A reply to Josef Průša - Thea Flowers

Good analysis of open source community collaboration and how licensing may not be a good solution to copy cats.


Thanks. Good article. I generally agree though I do think there are better options available than just copyright regime stuff for a company the size of Prusa. There are trademarks of course but patents combined with open patent licenses are woefully underutilized and might be a good option if Prusa is actually making hardware innovations that are being copied.


Nice, thanks for sharing this @kaspar. I largely agree with this response. I am also worried by Prusa’s discourse which does not seems to solve anything but is likely to take the printer design out of the open source hardware definition.


Thats a great read, thanks for sharing :slight_smile: I broadly agree with it, and also with Juul’s comment. I will probably repeat/rephrase some of those ideas below.

This situation reminds me of what happened with Protoneer’s CNC shield. It also reminds me of another story behind the original original Arduino. And so on…

I often wonder how I would react if it happened around me, and here is what I have so far. Perhaps the current best case scenario for open source people is to have robust reasons to work openly (i.e. independent of retribution) and to be realistic at managing expectations.


I have fun thinking that if some company builds my project for dirt cheap everywhere, then they would actually be doing the rest of the (boring) work for me, and I would be able to move on to more interesting stuff.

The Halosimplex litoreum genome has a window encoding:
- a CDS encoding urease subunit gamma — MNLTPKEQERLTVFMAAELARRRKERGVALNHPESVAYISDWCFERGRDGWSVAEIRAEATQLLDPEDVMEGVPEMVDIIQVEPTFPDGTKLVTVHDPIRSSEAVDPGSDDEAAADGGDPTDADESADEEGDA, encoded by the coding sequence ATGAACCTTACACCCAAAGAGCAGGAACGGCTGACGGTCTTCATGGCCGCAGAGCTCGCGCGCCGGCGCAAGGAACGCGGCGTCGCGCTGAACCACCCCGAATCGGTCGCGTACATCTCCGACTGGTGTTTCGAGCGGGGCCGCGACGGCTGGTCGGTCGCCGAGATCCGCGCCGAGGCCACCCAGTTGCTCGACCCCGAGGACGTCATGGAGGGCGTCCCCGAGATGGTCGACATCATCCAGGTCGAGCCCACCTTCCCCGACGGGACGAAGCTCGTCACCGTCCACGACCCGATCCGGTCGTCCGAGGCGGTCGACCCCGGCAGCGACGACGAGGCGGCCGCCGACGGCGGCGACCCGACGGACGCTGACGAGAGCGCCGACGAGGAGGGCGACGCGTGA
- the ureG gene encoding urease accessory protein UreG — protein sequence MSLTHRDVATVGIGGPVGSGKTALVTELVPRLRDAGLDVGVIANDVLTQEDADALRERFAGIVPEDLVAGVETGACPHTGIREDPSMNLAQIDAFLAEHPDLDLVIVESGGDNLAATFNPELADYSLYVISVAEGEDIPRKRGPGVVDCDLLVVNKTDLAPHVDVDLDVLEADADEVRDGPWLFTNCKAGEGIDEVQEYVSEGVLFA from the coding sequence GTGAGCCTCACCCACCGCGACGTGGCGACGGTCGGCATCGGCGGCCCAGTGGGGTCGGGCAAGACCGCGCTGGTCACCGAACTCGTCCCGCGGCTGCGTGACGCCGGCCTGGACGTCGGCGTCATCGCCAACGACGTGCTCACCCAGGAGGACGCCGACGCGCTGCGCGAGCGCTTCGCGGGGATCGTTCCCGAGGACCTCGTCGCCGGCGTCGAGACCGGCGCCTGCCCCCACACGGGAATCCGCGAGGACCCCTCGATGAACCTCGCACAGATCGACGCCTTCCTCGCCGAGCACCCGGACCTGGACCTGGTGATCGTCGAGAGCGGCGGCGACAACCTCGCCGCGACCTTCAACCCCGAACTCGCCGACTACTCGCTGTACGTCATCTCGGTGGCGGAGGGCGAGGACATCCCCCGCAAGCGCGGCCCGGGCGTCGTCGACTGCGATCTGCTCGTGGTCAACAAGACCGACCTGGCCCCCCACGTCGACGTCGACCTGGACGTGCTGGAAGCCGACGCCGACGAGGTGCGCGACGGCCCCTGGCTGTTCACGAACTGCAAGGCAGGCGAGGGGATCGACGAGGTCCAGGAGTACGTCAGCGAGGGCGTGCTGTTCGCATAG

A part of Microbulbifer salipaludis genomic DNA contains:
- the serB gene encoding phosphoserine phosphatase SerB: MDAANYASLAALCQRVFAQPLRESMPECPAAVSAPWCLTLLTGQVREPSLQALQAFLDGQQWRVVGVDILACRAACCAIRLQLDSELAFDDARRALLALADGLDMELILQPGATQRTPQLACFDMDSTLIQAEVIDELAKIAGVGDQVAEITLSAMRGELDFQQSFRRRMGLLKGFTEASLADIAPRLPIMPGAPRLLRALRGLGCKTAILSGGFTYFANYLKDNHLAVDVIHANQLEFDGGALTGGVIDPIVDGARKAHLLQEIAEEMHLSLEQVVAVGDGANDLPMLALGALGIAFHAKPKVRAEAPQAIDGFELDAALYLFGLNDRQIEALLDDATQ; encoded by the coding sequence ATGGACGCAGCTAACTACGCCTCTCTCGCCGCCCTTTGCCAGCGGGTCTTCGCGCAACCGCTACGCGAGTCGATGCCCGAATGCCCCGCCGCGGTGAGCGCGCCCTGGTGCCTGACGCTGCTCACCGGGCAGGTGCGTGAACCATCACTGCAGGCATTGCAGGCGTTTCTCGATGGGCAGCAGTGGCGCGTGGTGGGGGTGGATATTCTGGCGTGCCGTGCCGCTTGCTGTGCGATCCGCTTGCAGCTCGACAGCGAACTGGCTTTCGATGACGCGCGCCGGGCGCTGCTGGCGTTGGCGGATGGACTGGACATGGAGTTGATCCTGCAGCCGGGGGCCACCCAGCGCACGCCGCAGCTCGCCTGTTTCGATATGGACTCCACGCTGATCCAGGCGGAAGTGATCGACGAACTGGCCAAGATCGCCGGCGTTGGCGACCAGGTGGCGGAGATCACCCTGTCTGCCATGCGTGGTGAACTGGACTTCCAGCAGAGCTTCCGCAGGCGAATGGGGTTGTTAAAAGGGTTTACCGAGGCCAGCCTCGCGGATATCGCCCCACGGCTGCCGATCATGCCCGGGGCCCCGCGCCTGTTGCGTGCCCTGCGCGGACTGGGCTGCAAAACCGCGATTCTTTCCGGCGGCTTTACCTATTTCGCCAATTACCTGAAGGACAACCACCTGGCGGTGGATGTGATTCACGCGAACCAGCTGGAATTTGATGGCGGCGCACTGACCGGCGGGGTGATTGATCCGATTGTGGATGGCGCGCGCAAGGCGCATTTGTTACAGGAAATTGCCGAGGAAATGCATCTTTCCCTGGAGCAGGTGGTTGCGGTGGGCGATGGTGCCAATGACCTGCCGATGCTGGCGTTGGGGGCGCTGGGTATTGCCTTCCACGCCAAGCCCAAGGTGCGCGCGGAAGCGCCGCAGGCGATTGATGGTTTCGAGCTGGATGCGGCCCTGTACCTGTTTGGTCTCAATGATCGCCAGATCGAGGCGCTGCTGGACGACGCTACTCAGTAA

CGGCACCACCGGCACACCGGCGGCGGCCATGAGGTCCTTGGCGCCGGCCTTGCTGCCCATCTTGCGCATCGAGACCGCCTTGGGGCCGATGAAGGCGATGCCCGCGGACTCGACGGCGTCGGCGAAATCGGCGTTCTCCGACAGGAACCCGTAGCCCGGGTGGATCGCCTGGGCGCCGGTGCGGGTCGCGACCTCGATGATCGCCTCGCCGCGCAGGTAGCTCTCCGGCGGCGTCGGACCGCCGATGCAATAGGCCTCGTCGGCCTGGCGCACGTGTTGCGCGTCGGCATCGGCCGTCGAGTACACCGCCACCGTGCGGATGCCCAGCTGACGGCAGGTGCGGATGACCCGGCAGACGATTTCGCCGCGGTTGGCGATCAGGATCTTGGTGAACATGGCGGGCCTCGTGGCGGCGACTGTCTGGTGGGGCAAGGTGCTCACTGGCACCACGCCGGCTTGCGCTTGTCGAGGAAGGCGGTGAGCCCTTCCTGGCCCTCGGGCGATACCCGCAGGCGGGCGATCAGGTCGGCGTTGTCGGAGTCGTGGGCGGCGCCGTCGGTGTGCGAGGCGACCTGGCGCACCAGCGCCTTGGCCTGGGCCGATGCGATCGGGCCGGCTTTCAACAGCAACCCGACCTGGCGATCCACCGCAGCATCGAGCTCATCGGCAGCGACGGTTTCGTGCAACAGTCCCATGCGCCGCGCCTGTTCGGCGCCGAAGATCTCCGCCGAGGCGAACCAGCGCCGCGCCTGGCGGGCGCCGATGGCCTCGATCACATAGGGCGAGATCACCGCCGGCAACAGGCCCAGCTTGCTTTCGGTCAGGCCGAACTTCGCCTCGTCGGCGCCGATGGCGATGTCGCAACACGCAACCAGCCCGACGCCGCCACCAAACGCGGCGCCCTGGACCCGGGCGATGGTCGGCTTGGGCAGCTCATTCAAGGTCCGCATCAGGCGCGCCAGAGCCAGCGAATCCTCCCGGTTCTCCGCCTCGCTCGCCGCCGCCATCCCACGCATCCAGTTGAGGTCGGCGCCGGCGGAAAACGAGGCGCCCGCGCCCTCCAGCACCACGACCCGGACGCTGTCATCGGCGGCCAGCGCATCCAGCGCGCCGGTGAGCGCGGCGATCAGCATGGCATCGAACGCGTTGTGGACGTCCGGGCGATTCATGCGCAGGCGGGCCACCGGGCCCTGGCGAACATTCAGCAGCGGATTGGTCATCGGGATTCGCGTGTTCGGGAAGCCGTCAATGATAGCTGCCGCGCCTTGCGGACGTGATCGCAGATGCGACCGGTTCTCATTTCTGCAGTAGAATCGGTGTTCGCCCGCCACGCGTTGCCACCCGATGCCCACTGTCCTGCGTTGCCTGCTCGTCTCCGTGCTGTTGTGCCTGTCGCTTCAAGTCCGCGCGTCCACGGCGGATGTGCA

Of course, this argument breaks down if I develop openly, and another researcher gets a grant with my ideas / progress, and I get kicked out.

I am a bit sceptic as to Josef’s reasons though. Closing products would make more sense if they are looking for more traditional investments, like Opentrons seems to have done.

All in all, I like to think that the open source movement is all about playing tit-for-tat, and then choosing the strategy every time (as long as you have food on your plate).


Thanks for posting @kaspar, what a great response.

Some context for those who haven’t followed: Prusa Research, a famous and well-regarded maker of (largely) open source 3D printers, had a blog post recently where they are considering using non-open source licenses for their future products. From what I can tell, a major reason for this is a fear of clones that “undercut” them and don’t “give back”. The post that @kaspar linked to is a response to that, which argues that it’s actually even more important for the products in question to remain fully open source hardware.

This came up in the interviews I recently did regarding research culture. Sadly I’m not aware of a “solution”, but can really relate to it.

Closing products would make more sense if they are looking for more traditional investments, like Opentrons seems to have done.

Wait, are Opentrons products closed source now??? :hushed:

P.S. I like the structure and overall tone of this post by Stargirl Flowers, being clear on points of agreement and disagreement, and overall respectful dialogue.

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I quite liked Stargirl Flowers’ response as well – Prusa opened up a can of worms – I started to chip away at them starting with the first issues of patent parasites Josef brought up. I think there is a clear existing legal way to deal with them - although we as an open hardware community could do better to automate defenses: https://3dprint.com/299107/an-open-response-to-the-state-of-open-source-in-3d-printing-in-2023-how-to-preemptively-quash-patent-parasites-and-trolls/